Pugh Analysis :: Overview Click here to go to the homepage
What is it?
Pugh Analysis charts are similar to the pros vs. cons lists. These are used for evaluating multiple options against each other, in relation to a baseline option. The method was invented by Stuart Pugh, University of Strathclyde in Glasgow, Scotland as an approach for selecting concept alternatives.
Why is it important?
The time it takes a development team to analyze the scores and weighting factors is usually much shorter and cheaper compared to deploying the wrong solution to a project. Ranking the criteria further helps focus the team's efforts on the critical few. 
When to use it?
Rather than simply listing the positive and negative aspects of each option, one by one, a matrix of the needs vs. concepts helps address multiple factors at the same time and gives the team a holistic view of the needs vs. alternatives at hand.


How to use it?
Step by step process:
1 Develop a set of criteria based on customer's wants and needs.
2 Enhance these criteria by including any item of functional nature.
3 Develop a group of design concepts that are aimed at satisfying the criteria.
4 Using a simple matrix - list criteria on the left and the concepts across the top. Use simple sketches to illustrate each of these concepts.
5 Select one of the concepts as a baseline.
6 Evaluate each concept against the datum for each of the criteria. Determine whether it is better (+), the same (0) or worse(-) than the baseline. Alternately, one could assign a -1, 0, +1 based on where each choice would stack up against a set of the agreed-to criteria. We could give each of these criterion a weight and get the composite score of the alternate*criterion to determine the better alternative. Click here for a excel chart.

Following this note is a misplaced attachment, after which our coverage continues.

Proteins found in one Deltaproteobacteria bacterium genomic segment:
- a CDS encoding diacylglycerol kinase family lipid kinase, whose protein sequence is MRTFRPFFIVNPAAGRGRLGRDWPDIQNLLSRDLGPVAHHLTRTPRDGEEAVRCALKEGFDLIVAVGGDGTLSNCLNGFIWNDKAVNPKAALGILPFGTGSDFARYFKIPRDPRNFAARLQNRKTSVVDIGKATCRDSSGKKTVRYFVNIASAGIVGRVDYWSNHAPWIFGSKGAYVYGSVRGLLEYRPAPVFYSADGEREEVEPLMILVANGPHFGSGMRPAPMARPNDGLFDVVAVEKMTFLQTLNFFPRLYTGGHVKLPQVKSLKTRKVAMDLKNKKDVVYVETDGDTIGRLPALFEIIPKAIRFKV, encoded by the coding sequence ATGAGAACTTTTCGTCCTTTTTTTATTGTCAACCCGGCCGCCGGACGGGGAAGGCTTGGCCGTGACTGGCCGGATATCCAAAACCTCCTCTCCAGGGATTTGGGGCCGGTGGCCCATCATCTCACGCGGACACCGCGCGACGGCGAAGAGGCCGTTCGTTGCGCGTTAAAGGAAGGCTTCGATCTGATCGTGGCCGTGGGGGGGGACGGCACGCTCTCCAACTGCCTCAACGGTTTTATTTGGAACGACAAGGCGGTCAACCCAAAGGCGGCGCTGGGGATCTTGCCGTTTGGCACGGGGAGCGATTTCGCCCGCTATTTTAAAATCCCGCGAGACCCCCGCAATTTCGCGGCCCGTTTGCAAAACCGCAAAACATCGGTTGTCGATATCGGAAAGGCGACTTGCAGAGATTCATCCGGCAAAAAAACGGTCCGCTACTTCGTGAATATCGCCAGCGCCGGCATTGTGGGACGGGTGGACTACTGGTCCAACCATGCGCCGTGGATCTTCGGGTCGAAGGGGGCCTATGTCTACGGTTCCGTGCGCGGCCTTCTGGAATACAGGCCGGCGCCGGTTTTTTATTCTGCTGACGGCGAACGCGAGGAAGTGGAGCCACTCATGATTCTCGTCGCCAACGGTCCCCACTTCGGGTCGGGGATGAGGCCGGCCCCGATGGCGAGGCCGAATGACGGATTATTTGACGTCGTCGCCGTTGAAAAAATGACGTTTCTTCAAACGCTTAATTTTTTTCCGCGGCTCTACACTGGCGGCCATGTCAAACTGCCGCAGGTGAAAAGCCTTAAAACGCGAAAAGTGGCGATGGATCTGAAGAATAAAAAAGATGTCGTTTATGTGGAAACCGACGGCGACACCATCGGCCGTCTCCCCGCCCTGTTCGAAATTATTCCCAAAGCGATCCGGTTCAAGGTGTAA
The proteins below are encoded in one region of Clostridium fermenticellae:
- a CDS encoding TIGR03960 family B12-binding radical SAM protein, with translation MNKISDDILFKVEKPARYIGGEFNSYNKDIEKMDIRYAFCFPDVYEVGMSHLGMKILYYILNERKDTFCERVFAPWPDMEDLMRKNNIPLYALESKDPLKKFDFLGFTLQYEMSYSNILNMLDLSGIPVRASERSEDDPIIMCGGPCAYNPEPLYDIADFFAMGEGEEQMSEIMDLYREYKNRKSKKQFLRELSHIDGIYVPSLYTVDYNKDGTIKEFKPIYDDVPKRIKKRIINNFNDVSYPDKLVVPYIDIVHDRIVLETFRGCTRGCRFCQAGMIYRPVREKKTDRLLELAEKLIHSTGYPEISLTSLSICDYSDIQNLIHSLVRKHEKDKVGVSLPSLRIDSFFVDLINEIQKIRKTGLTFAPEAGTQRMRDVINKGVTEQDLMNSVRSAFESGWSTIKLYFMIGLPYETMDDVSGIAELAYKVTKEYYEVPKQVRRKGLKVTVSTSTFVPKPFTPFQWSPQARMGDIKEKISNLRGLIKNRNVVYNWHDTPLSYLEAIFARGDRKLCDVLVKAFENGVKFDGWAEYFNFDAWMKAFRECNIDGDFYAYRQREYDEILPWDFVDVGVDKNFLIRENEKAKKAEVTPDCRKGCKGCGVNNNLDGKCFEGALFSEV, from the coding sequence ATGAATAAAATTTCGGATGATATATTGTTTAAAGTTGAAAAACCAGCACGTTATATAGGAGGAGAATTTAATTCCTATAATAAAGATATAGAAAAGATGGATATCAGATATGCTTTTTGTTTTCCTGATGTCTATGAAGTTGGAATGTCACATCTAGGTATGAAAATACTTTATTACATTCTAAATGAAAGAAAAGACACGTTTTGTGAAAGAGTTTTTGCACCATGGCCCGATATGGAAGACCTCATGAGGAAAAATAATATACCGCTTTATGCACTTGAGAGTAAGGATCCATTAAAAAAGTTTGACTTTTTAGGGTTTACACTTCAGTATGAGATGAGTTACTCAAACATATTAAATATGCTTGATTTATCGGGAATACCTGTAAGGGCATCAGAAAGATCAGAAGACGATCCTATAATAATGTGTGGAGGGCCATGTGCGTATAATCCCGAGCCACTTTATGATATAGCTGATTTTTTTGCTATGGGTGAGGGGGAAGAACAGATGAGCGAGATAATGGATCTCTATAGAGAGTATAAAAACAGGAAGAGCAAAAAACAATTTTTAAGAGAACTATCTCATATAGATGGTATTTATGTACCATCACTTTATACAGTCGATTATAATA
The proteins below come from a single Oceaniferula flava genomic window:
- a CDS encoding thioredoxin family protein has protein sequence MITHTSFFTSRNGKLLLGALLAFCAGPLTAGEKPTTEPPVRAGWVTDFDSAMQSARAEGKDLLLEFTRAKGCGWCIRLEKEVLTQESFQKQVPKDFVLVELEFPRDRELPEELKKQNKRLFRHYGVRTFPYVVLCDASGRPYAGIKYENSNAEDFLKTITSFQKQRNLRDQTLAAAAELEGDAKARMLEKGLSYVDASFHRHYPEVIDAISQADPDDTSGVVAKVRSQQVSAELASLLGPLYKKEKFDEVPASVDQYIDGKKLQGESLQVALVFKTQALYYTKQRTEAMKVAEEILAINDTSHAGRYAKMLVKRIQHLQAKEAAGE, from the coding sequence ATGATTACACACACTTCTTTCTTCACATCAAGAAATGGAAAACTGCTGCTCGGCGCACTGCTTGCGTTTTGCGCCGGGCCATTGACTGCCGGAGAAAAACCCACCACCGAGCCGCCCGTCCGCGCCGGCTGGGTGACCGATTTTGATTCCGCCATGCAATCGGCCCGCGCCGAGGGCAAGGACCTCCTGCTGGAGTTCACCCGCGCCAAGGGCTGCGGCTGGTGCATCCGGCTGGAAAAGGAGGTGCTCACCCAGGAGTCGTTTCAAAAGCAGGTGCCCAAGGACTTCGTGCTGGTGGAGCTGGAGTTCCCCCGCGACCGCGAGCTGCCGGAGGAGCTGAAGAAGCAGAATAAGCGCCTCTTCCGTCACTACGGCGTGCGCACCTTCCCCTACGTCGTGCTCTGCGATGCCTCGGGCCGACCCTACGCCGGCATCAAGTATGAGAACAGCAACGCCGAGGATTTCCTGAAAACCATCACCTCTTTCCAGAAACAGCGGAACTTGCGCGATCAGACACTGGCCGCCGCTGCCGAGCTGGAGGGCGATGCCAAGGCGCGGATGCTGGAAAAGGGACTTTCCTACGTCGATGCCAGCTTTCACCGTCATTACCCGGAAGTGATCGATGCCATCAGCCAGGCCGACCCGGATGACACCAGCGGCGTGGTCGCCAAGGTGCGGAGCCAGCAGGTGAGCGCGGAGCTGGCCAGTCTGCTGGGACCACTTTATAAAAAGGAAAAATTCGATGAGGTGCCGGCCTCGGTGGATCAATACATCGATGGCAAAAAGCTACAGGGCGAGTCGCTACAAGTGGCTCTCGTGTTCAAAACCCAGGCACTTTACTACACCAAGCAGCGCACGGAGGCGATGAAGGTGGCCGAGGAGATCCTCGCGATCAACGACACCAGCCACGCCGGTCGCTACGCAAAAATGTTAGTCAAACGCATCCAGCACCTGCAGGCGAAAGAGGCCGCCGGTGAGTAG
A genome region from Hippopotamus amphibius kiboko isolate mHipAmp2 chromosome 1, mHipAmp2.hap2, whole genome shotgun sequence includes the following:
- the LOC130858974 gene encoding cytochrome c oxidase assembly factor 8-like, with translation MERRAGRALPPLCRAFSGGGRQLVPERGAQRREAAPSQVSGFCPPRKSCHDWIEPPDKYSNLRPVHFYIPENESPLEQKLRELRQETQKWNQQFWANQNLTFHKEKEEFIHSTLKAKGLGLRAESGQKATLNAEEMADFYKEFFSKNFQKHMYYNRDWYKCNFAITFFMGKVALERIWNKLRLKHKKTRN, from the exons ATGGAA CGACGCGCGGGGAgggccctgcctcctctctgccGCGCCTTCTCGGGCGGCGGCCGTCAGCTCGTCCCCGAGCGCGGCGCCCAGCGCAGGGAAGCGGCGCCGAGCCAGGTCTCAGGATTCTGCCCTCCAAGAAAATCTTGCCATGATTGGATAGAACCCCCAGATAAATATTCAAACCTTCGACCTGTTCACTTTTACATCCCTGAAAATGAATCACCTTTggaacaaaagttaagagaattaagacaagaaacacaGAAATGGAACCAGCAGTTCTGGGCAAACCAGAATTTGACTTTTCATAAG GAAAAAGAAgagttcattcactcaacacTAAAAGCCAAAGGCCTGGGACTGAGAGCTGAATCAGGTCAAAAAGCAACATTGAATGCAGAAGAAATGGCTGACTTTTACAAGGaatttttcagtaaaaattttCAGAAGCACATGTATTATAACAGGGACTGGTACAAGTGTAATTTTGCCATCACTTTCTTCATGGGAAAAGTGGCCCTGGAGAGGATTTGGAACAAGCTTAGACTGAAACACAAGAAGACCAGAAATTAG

7 Record the team's decisions on the matrix.
8 For each column, determine the total number of pluses, minuses and sames. Alternately, take the sum of the alternate score multiplied by weight of the criterion.
9 Work to improve those concepts that scored best by incorporating strong ideas from other concepts.
10 Continue the process of synthesizing concepts.
In the Pugh Analysis winners and losers will become visible at an early stage. The fact that one is forced to carry out a reflected evaluation of each parameter for each of the concepts is very important and is useful to prevent later surprises. Even though obvious losers (or winners) may be found at an early stage, the process requires a continuous elaboration to optimize the concepts.
Food for Thought !
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